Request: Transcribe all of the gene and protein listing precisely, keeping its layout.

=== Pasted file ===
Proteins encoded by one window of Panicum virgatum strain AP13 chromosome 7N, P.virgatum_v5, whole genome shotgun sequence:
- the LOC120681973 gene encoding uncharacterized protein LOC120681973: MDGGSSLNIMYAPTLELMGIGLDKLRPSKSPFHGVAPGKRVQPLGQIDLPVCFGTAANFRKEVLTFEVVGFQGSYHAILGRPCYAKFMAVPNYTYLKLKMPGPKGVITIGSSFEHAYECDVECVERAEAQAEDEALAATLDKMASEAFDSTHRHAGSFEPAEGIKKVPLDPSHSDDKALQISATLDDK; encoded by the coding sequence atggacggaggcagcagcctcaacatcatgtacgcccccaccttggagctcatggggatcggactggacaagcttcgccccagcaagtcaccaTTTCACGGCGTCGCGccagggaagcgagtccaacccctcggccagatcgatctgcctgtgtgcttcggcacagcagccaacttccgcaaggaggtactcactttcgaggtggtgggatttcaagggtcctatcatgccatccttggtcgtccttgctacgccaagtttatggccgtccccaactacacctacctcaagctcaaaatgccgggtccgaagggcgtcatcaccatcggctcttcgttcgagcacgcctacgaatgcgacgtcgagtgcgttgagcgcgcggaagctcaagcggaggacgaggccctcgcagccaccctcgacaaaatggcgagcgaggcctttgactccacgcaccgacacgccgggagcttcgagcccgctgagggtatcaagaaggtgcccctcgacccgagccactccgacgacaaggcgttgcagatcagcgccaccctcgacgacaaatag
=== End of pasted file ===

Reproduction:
Proteins encoded by one window of Panicum virgatum strain AP13 chromosome 7N, P.virgatum_v5, whole genome shotgun sequence:
- the LOC120681973 gene encoding uncharacterized protein LOC120681973: MDGGSSLNIMYAPTLELMGIGLDKLRPSKSPFHGVAPGKRVQPLGQIDLPVCFGTAANFRKEVLTFEVVGFQGSYHAILGRPCYAKFMAVPNYTYLKLKMPGPKGVITIGSSFEHAYECDVECVERAEAQAEDEALAATLDKMASEAFDSTHRHAGSFEPAEGIKKVPLDPSHSDDKALQISATLDDK; encoded by the coding sequence atggacggaggcagcagcctcaacatcatgtacgcccccaccttggagctcatggggatcggactggacaagcttcgccccagcaagtcaccaTTTCACGGCGTCGCGccagggaagcgagtccaacccctcggccagatcgatctgcctgtgtgcttcggcacagcagccaacttccgcaaggaggtactcactttcgaggtggtgggatttcaagggtcctatcatgccatccttggtcgtccttgctacgccaagtttatggccgtccccaactacacctacctcaagctcaaaatgccgggtccgaagggcgtcatcaccatcggctcttcgttcgagcacgcctacgaatgcgacgtcgagtgcgttgagcgcgcggaagctcaagcggaggacgaggccctcgcagccaccctcgacaaaatggcgagcgaggcctttgactccacgcaccgacacgccgggagcttcgagcccgctgagggtatcaagaaggtgcccctcgacccgagccactccgacgacaaggcgttgcagatcagcgccaccctcgacgacaaatag